What is Biological Recording?

From mosses, lichen, fungi and plants to birds, mammals and invertebrates, ERCCIS is keen to hear about any wildlife you’ve seen, whether in your garden, on the coast or in the countryside.

FrogletWhy record wildlife?

All wildlife records are important as they help us to understand and conserve the natural history of Cornwall and the Isles of Scilly. Information about the wildlife that exists in an area can guide conservation management, influence planning decisions, help measure the condition of the environment and monitor changes over time. Recording is also a great way to explore our rich and diverse terrestrial, freshwater and marine environments and learn more about the wildlife you encounter along the way.

It's key to make sure the information you collect are put to work for the better conservation of Cornwall's natural environment, the best way is to share your sightings with your Local Records Centre. Here your record is processed following national standards and made available to other recorders, researchers and both local and national decision makers. Make your sightings have an impact and share with ERCCIS. 

What is a wildlife record?

A wildlife record is an observation made by a person at a given location and on a particular date. The species can be common, unusual or rare and you don't need to have seen the creature itself; perhaps you’ve identified mammal droppings or a bird song.

How do I record wildlife?

Anyone who is interested in wildlife and the environment can become a biological recorder, no matter what your age, skills or experience. You simply need to provide details of WHAT you saw, WHERE you saw it, WHEN you saw it and WHO you are. ERCCIS has lots of resources to help with identification and you can also contact the Wildlife Information Service with a description and good quality photograph if possible. In addition, specimens are useful to confirm identification which can be sent to ERCCIS or the relevant County Recorder for verification.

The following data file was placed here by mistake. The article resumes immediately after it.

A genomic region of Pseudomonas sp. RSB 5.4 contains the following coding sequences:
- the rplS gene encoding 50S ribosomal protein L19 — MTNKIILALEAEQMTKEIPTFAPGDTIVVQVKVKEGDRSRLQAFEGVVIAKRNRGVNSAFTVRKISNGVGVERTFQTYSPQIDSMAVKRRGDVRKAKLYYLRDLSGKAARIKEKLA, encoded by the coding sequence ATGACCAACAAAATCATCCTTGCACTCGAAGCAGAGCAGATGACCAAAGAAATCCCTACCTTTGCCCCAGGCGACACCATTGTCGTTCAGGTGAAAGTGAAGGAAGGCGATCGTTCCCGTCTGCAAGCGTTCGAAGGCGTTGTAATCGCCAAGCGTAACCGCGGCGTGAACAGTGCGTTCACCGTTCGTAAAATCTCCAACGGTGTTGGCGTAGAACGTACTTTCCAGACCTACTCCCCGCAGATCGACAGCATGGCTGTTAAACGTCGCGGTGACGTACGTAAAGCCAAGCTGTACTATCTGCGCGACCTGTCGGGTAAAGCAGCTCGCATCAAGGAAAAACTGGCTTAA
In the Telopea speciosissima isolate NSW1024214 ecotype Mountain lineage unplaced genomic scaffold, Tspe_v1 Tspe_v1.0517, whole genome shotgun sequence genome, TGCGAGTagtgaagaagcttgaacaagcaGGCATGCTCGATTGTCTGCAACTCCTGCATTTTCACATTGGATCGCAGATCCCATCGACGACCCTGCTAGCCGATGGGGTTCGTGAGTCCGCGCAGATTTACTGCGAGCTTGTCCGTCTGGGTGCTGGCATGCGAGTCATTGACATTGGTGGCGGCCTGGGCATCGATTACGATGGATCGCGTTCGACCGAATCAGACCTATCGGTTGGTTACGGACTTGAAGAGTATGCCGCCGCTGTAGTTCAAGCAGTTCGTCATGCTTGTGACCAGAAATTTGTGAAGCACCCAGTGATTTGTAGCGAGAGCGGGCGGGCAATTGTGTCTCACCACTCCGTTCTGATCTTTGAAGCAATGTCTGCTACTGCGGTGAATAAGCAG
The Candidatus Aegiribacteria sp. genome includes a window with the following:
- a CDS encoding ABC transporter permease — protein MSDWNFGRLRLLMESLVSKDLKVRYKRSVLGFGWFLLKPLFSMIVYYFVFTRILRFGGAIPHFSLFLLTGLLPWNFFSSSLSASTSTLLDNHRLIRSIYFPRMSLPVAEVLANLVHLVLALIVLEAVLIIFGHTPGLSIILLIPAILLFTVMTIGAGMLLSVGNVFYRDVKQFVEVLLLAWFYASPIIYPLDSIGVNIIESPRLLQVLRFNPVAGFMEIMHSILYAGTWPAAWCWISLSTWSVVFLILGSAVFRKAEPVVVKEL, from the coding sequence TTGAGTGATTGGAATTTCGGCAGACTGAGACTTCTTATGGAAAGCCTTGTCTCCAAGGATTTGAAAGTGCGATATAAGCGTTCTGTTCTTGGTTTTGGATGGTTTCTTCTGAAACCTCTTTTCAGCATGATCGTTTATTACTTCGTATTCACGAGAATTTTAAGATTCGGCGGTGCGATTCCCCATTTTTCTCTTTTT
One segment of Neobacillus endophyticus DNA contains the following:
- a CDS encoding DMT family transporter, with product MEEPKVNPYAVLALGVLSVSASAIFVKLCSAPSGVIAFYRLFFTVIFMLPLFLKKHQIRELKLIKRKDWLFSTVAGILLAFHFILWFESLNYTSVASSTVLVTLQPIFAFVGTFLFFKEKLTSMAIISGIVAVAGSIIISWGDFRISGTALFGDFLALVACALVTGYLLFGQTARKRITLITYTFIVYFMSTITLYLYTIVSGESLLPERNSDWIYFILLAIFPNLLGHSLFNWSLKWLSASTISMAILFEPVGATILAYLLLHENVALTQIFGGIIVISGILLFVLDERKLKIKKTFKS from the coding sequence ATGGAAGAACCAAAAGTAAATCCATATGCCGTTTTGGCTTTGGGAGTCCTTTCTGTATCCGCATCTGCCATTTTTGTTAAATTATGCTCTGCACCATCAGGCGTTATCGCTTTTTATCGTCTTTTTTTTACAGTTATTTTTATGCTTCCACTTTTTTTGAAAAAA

Share your records

Sharing your records with your Local Environmental Records Centre or national recording scheme is the most important part of biological recording. This ensures your data is available for the better conservation, sustainable development and research. 

You don’t even need to have seen the organism itself; perhaps you’ve identified mammal tracks or a bird song. Just remember to make a note of anything you think may be relevant or interesting - and of course make sure to submit a record to ERCCIS as your Local Records Centre for safe storage. We never pass on personal details without permission but we like to get in touch to offer feedback, such as for records of notable or interesting species in the information that you submit, or to offer recorder support.

Download the ERCCIS Wildlife Recording Form

Orks logo strap and web 2015.pngAn easy and direct way to submit a record is via our bespoke online recording tool at ORKS (Online Recording Kernow and Scilly). Here, you can accurately pinpoint the position of your wildlife record and easily add the details you think might be relevant. Uploading a photograph can be useful to aid the verification process and to help other recorders. Records can be added without logging in, but if you register a username account you will also be able to access many other facilities on the site, such as viewing the records recently submitted in your area.

We can accept information in any format, as long as the key information is there. Just get in touch through the Contact Us page and we will make it as easy as possible if you have paper records, habitat or earth science information, or other electronic data. ERCCIS staff are recorders, professional ecologists and professional data managers and are always here to help with friendly advice or information for the recording community. You can find more general advice on recording by visiting our Wildlife Recording pages.

Once received, your records will checked and verified, ready to be added to the ERCCIS databases for safe storage in perpetuity. You will then be already making a difference to nature conservation locally and globally.